Visit Annapolis: Watermark Walking Tours
ANNAPOLIS, Md. (WNEW) — As we collectively celebrate the bicentennial of our national anthem, who better to lead you on a walking tour of Annapolis than Francis Scott Key.
No need to hit 88 mph in a DeLorean, just head to Annapolis on the second or fourth Saturday of any given month. Two centuries removed from the War of 1812, Watermark is offering a special walking tour tracing the steps of that mainly-forgotten conflict.
“We started that tour last year, and we actually worked together with the Naval Academy to develop the tour,” says Katie Pierson, marketing specialist at Watermark Tours. “If you’re lucky, you might be out there with Francis Scott Key taking you where he went to school and where he went to church.”
When it comes to personas, it’s up to the individual guide, but they all wear period-themed outfits and bring a bevy of stories.
A Civil War walking tour and ghost tours join the War of 1812 in the roster of special weekend offerings, but Watermark’s most popular tour runs every day. The Four Centuries Walking Tour is offered twice a day, at 10:30 a.m. and 1:30 p.m.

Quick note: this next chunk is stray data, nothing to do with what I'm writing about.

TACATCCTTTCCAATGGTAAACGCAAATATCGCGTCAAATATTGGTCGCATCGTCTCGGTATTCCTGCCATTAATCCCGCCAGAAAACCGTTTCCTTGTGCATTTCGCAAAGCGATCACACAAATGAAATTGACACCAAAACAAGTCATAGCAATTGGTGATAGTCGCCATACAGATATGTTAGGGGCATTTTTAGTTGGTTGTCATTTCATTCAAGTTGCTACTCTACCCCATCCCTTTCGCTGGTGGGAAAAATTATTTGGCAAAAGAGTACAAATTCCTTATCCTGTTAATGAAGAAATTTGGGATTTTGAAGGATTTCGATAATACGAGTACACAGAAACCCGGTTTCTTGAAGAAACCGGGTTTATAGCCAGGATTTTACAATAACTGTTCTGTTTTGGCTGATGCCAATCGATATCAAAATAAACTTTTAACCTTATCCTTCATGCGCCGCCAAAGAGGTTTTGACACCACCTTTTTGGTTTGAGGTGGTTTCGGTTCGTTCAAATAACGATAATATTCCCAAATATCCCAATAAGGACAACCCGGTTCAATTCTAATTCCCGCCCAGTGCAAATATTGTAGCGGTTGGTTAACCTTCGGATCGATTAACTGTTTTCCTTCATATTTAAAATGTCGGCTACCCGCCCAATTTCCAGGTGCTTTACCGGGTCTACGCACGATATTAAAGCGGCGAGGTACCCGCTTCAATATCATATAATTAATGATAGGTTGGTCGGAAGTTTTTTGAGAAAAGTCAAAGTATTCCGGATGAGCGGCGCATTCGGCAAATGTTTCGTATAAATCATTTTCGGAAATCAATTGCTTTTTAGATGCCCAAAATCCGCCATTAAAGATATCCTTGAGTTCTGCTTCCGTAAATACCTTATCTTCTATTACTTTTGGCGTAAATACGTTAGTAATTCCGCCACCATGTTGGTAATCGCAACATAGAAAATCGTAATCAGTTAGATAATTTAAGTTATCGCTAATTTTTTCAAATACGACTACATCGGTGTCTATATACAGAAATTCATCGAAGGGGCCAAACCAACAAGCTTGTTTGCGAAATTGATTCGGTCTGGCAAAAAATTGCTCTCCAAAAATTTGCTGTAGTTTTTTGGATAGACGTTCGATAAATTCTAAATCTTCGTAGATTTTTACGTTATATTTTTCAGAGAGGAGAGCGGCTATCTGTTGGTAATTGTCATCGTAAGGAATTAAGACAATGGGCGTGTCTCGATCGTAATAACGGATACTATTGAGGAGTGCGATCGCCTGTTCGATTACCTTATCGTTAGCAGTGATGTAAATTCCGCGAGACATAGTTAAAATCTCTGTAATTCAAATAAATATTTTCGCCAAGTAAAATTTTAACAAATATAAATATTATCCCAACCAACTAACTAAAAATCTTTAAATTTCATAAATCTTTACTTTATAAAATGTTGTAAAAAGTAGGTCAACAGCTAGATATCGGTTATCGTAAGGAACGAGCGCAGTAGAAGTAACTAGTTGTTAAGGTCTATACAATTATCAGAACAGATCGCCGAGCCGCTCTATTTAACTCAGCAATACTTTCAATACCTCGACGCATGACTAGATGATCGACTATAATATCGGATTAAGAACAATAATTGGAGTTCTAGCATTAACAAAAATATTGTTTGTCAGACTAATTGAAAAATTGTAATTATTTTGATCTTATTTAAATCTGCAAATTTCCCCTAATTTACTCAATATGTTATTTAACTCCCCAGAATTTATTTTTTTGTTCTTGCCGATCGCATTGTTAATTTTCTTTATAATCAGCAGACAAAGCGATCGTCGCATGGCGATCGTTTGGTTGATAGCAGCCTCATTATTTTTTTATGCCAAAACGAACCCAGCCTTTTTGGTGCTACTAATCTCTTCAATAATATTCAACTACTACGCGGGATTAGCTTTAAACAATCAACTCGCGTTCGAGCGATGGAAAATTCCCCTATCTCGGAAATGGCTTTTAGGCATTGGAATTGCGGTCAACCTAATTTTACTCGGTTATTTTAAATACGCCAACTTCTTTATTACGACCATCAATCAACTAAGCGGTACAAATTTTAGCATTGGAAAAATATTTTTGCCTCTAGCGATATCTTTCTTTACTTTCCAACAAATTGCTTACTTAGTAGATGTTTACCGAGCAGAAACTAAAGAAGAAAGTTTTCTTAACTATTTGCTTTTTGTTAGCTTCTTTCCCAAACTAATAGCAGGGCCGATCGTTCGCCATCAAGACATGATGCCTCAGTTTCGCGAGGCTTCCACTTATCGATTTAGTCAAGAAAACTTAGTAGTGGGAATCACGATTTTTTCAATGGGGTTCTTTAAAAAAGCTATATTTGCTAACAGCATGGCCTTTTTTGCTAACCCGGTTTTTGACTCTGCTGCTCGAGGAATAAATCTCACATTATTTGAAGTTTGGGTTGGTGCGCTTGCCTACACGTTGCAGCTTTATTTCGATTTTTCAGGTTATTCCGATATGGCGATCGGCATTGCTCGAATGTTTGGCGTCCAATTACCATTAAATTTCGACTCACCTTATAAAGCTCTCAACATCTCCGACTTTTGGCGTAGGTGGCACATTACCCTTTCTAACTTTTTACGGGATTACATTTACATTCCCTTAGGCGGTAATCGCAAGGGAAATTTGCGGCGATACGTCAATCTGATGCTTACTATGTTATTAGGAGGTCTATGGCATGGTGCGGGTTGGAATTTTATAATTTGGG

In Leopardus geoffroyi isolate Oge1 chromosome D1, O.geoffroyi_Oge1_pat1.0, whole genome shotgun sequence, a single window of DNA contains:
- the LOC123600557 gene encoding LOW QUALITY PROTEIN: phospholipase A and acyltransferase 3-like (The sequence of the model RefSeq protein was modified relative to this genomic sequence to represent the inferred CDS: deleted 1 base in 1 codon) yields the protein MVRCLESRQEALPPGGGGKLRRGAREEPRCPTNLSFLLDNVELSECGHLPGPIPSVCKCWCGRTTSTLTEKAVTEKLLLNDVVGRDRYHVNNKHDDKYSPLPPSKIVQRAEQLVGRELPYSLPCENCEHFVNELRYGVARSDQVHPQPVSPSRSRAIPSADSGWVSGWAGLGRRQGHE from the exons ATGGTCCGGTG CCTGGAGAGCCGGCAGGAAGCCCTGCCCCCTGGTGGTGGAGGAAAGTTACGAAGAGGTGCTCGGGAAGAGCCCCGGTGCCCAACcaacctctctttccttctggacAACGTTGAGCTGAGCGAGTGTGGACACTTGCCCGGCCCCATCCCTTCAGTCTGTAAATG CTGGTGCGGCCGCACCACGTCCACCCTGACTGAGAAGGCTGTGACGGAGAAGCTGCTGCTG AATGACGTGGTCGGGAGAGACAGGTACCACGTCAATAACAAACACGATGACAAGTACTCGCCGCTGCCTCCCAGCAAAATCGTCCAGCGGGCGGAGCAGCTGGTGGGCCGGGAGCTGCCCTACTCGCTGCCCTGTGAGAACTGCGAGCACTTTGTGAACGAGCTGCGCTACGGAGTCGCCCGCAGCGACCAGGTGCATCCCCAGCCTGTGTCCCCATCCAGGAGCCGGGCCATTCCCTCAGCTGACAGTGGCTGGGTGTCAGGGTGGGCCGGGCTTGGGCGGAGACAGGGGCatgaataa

“Our guides take guests through the historic district in Annapolis,” says Pierson. “You also get to go in the State House, and through the yard of the Naval Academy. It’s a really great way to see Annapolis, and we kind of jam four centuries of history into just about two and a quarter hours, and it’s a very personal tour.”
Crunching that much history into one tour is impossible, there are just too many stories to pull from. But Pierson says that’s the advantage, instead of an obstacle, in developing a tour in Annapolis.
“Every tour you take is going to be different. Even if you’ve taken it before, if you take it again it’s going to be a little different,” says Pierson.
The tour costs $16 for adults and runs on a two-a-day schedule from the end of March to the beginning of October. You can buy the tickets online or when you meet the guide. It’s key to wear comfortable shoes, and bring everything from sunscreen to umbrellas.
“We’re pretty much on the street as much as we can unless it’s very bad weather,” says Pierson.
Walking the cobblestones along rows of Georgian-style homes allows for a more tactile experience. And with a good guide, this type of tour can unlock a connection to abstract history that’s too often lost in an 8th grade textbook.
Sure, it’s touristy, but that’s why we travel to places … to hear the stories that make them unique.
For more, visit VisitAnnapolis.org.